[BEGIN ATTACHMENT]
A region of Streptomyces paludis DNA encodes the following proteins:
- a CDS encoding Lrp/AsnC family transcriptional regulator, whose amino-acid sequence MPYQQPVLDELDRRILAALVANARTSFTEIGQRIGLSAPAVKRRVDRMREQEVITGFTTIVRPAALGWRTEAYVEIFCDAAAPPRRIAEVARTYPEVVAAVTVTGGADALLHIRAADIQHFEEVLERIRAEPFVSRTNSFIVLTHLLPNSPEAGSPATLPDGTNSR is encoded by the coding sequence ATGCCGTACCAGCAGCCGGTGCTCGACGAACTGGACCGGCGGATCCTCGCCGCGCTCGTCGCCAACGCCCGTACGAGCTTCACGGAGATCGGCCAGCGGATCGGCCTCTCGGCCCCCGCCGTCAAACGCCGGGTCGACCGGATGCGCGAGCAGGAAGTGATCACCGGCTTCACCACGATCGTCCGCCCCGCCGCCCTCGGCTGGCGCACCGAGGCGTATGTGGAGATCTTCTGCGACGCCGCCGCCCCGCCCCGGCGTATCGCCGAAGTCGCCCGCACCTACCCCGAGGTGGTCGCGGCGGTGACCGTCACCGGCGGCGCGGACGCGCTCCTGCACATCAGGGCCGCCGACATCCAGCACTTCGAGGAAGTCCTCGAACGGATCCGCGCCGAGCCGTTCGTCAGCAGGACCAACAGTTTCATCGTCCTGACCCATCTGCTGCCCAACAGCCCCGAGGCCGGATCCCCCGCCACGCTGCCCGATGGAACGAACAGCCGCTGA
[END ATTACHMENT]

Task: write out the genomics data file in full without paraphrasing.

A region of Streptomyces paludis DNA encodes the following proteins:
- a CDS encoding Lrp/AsnC family transcriptional regulator, whose amino-acid sequence MPYQQPVLDELDRRILAALVANARTSFTEIGQRIGLSAPAVKRRVDRMREQEVITGFTTIVRPAALGWRTEAYVEIFCDAAAPPRRIAEVARTYPEVVAAVTVTGGADALLHIRAADIQHFEEVLERIRAEPFVSRTNSFIVLTHLLPNSPEAGSPATLPDGTNSR is encoded by the coding sequence ATGCCGTACCAGCAGCCGGTGCTCGACGAACTGGACCGGCGGATCCTCGCCGCGCTCGTCGCCAACGCCCGTACGAGCTTCACGGAGATCGGCCAGCGGATCGGCCTCTCGGCCCCCGCCGTCAAACGCCGGGTCGACCGGATGCGCGAGCAGGAAGTGATCACCGGCTTCACCACGATCGTCCGCCCCGCCGCCCTCGGCTGGCGCACCGAGGCGTATGTGGAGATCTTCTGCGACGCCGCCGCCCCGCCCCGGCGTATCGCCGAAGTCGCCCGCACCTACCCCGAGGTGGTCGCGGCGGTGACCGTCACCGGCGGCGCGGACGCGCTCCTGCACATCAGGGCCGCCGACATCCAGCACTTCGAGGAAGTCCTCGAACGGATCCGCGCCGAGCCGTTCGTCAGCAGGACCAACAGTTTCATCGTCCTGACCCATCTGCTGCCCAACAGCCCCGAGGCCGGATCCCCCGCCACGCTGCCCGATGGAACGAACAGCCGCTGA